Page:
The 2009 Creativity 50: Grant Achatz

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Grant Achatz
Grant Achatz
At 34, Grant Achatz has paved the way for an avant-garde culinary genre in the United States, has been named the 2008 James Beard Outstanding Chef, independently published a cookbook cum art tome, and won a battle with mouth cancer. What's more, the head chef and partner of Chicago's Alinea, Gourmet magazine's "Best Restaurant in America" in 2006, has only just begun redefining the modern American dining experience. Since 2005, Achatz has established Alinea as the American capital of molecular gastronomy, which requires food science to craft dishes that border on sculpture, artfully balancing reformatted ingredients like tomato foam or cider gel. While chef Ferran Adria at El Bulli in Spain founded the genre, Achatz has supplemented the science-lab techniques with entirely new ideas in food presentation, replacing the ho-hum plate and fork with stainless steel, custom-designed service contraptions. Alinea has presented more than 40 such devices that range in shape and function from an upright antenna for one-bite dishes to hand-held bowls with pins for his signature hot potato, cold potato soup.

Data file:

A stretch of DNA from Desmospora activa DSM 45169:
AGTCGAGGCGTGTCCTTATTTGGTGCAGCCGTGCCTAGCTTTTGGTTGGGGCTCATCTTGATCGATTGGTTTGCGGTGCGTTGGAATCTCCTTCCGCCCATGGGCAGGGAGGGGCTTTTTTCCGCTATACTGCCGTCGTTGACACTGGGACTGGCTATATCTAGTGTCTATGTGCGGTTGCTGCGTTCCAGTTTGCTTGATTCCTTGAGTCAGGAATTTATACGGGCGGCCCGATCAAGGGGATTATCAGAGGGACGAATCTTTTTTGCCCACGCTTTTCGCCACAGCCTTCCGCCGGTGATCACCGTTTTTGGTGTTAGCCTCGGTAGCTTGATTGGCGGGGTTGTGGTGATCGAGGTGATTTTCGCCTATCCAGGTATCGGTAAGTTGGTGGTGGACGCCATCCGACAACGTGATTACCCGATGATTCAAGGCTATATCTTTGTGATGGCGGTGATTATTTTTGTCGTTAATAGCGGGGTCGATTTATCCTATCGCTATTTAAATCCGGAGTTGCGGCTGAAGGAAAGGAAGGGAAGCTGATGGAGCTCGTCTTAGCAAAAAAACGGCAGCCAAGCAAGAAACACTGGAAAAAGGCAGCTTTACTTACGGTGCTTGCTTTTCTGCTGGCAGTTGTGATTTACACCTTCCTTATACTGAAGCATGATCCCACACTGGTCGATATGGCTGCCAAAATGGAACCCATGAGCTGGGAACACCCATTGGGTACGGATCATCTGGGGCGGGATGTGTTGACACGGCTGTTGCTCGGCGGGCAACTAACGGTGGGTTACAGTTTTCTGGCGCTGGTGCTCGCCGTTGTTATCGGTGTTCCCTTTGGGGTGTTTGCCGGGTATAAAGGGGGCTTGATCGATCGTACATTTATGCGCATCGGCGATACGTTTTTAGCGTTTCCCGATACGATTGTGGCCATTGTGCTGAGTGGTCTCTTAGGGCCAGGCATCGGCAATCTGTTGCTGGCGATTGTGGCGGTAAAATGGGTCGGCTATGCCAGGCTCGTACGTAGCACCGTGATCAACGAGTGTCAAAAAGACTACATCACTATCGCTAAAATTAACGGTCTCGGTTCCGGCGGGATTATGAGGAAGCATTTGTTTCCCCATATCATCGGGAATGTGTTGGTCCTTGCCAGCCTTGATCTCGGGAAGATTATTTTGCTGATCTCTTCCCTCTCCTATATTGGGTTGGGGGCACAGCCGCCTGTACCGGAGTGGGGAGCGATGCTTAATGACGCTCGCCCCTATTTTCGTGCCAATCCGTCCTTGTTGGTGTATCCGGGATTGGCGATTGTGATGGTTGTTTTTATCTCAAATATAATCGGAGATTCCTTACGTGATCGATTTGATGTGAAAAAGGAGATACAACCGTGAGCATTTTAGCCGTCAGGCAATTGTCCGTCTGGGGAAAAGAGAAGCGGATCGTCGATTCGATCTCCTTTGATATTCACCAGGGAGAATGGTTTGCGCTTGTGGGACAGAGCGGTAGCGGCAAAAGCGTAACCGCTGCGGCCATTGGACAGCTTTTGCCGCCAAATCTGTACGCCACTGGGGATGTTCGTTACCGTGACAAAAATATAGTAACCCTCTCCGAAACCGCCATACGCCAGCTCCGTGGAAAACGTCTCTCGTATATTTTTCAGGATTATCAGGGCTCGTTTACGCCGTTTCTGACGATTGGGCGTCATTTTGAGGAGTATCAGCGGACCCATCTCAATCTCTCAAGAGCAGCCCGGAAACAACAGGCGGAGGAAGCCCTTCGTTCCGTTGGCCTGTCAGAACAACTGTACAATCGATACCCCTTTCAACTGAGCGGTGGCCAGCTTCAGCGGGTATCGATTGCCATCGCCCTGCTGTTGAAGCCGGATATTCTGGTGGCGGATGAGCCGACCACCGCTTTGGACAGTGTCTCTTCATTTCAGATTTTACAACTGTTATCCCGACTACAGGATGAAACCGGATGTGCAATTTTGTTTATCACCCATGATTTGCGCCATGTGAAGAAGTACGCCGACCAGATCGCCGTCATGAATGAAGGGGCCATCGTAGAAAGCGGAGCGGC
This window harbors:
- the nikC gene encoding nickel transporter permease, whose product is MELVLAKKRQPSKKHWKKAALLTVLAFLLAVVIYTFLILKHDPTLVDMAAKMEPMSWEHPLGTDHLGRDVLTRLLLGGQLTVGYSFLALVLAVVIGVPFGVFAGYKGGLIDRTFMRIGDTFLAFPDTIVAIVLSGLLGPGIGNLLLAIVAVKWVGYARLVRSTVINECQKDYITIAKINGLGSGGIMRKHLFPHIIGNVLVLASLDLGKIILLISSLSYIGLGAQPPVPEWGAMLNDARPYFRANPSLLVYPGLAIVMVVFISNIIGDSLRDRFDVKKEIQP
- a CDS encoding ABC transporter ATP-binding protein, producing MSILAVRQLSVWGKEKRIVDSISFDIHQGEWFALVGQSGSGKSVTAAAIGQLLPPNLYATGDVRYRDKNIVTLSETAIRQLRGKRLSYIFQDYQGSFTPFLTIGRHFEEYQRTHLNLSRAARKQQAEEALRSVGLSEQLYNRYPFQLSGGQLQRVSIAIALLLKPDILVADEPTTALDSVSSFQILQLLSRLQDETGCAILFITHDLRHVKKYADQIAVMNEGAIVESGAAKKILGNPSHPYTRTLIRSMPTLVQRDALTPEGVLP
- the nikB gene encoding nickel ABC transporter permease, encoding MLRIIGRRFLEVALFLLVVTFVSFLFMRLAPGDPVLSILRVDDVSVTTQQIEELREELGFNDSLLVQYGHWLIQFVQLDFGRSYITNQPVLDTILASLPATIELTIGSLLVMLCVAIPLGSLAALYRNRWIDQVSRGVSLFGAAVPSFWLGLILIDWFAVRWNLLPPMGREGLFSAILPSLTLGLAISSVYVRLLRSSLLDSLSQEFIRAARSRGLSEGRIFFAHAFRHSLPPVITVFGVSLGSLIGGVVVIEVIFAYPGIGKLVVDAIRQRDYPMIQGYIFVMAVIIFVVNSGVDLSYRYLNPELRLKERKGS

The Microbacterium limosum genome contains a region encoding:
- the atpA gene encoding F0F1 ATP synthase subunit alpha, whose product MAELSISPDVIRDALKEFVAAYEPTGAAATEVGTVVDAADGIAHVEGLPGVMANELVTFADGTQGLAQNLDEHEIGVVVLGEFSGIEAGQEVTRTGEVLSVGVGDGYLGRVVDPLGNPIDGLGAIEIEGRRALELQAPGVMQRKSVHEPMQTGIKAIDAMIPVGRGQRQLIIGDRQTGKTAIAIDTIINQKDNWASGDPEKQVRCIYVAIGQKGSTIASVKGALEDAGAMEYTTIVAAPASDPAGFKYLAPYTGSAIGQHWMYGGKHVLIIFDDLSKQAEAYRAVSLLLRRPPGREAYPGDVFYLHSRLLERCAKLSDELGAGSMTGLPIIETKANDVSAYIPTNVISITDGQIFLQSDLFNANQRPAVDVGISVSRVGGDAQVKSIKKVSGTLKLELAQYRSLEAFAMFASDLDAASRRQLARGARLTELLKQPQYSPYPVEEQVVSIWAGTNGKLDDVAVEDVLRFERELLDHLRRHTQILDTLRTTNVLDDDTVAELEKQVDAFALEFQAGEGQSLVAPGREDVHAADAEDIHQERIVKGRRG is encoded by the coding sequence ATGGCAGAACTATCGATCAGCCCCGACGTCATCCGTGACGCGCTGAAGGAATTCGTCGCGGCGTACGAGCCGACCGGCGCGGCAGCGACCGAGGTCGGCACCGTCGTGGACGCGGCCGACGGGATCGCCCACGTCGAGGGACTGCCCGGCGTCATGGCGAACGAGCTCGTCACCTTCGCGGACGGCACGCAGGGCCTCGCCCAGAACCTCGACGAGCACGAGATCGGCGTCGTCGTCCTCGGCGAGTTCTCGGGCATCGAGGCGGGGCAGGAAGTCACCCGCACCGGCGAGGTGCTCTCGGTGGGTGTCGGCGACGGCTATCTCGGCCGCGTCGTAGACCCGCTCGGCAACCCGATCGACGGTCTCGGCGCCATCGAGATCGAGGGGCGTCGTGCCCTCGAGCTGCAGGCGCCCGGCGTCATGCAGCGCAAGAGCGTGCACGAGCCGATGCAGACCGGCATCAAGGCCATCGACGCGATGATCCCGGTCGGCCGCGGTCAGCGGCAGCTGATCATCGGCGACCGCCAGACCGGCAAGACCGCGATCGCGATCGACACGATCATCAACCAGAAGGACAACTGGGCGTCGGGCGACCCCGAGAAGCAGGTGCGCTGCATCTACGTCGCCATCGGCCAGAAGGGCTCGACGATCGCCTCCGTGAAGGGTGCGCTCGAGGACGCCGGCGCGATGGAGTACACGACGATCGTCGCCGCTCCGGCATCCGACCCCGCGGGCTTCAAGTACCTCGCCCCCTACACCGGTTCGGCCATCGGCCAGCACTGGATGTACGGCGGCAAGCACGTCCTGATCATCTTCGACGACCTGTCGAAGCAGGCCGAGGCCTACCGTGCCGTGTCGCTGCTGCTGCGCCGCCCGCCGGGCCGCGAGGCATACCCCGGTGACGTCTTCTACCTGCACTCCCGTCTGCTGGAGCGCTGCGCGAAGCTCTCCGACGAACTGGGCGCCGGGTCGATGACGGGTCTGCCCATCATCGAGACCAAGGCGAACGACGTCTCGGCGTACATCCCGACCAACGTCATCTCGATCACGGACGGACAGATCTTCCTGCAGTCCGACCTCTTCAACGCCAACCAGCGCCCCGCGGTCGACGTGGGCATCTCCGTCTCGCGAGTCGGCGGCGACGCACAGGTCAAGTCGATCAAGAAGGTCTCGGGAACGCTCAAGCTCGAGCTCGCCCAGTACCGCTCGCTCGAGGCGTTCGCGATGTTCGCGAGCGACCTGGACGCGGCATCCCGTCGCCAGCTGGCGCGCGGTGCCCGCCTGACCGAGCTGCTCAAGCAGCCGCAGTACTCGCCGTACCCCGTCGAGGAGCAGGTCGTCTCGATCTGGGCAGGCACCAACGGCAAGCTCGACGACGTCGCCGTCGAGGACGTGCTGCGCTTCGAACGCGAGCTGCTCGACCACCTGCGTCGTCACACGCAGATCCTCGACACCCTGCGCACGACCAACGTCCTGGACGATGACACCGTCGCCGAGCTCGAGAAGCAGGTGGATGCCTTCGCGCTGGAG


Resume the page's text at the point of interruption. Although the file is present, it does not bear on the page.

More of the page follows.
Achatz, on what to expect at Alinea in 2009: "The experience is a big part of what makes Alinea different. Yes, we concentrate on food, but we also hyper-analyze human interaction, emotion and all the variables that come into the dining experience. As I look to the spring menu, I'm going to focus this year not on the food, but the service. [Typically] through the 27-course meal, we put down a concept—a dish in front of a diner—and the wait staff gives a description. It's the same 27 times in a row, not literally, but the same method, the same talking points, the same delivery. That's wrong. And it happens everywhere and nobody's challenged it. We have a concept called raspberry transparency. It's basically two bites of food: paper thin, beautiful, delicate, fragile, glowing red sculpture, essentially. Why should we explain that the same way I do a lamb course? Well, of course, we shouldn't. Why can't we look at service as an extension of a concept? Let's get to the essence of the raspberry and use the language servers use to describe the dish as an extension of the experience. Instead of what they say now 'transparency of raspberry, powdered yogurt, rose petals, sugar,' maybe they just set it down and say 'fragile, delicate, transparent, red' and then they walk away. Maybe that is more informative, more in line with the concept."

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